I'm wondering where you stand. Should there be impeachment proceedings?

HECK: I think I just laid it out, Anderson, the next two steps that are the most important is that we all need to read this report in its entirety. I am. I'm working myself through it. Working my way through it. But it is 448 pages or however long.

COOPER: Single spaced.

HECK: More importantly I think lots of people need to do this. Not just members of Congress. But lots of people. And then we need to hear directly from Director Mueller. Those are the things that I think are the predicates for the conversation about where we go from there.

COOPER: Another revelation from the report, and I'm quoting, the week after Comey's briefing the White House Counsel's Office was in contact with Senate Intelligence Committee chairman Senator Richard Burr about the Russia investigations and appears to have received information about the status of the FBI investigation. Does that concern you?

HECK: Deeply. And it's out of character with how I perceive Senator Burr. But it hasn't been confirmed yet and so I will withhold additional comment. It wasn't the biggest surprise for me yesterday. I had two big surprises yesterday, Anderson. And I'm a hard guy to surprise. The first of which was Attorney General Barr's performance at the press conference ahead of time in which he demonstrably asserted that which was explicitly not true according to the Mueller report, in material ways most notably whether or not the Office of Legal Counsel's prior indication that you cannot indict a sitting president played a role in Director Mueller's decision not to advance that recommendation to the attorney general.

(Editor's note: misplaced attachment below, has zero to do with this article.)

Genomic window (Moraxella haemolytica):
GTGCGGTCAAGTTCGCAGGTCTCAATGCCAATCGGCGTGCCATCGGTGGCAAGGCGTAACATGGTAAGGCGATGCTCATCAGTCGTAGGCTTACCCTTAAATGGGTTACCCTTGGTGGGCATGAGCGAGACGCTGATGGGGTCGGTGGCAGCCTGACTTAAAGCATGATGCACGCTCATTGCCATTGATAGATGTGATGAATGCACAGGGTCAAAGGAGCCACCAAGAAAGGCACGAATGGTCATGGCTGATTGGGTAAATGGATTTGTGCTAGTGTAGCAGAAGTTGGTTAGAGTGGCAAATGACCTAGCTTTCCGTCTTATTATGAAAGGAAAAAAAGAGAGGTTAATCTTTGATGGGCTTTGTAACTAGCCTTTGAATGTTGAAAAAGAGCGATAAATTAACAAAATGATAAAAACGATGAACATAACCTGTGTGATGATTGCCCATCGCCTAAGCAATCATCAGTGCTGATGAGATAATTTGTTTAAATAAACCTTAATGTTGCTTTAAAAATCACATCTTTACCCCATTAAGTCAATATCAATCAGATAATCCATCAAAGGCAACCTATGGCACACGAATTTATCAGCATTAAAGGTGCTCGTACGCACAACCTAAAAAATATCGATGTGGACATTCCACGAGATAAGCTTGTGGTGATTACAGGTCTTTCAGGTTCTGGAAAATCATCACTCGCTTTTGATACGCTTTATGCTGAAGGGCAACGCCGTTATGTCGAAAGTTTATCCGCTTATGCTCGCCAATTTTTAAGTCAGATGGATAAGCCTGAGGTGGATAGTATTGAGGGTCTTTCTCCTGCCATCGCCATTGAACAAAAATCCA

COOPER: Right.

HECK: Just demonstrably not true. And why I was so surprised by that is it's kind of blown up in his face. It's counterproductive to the interest of his own boss because now everybody is focused on -- he just said a whole bunch of things that weren't true all press conference long and it's made it even worse. But the second way in which I was significantly surprised is the number of additional investigations that are spun out of this. At the end -- I raced to the end. That's why I read in its entirety,

the president's transparently disingenuous written answers about not remembering anything.


HECK: And the second part I was reading just this morning had to do with all the 14 investigations that have been spun out that don't fall within the narrower definition of the criminal investigation of Director Mueller. That is deep, that is broad, that will be ongoing, and it is of very, very deep significance.

COOPER: It's also interesting, because there are no references in the report about Trump's taxes or loans to his business except for the Trump Tower Moscow. Why do you think it is that Mueller left that alone?

HECK: So --

COOPER: Do you think it is possible because of these other -- some of these other investigations?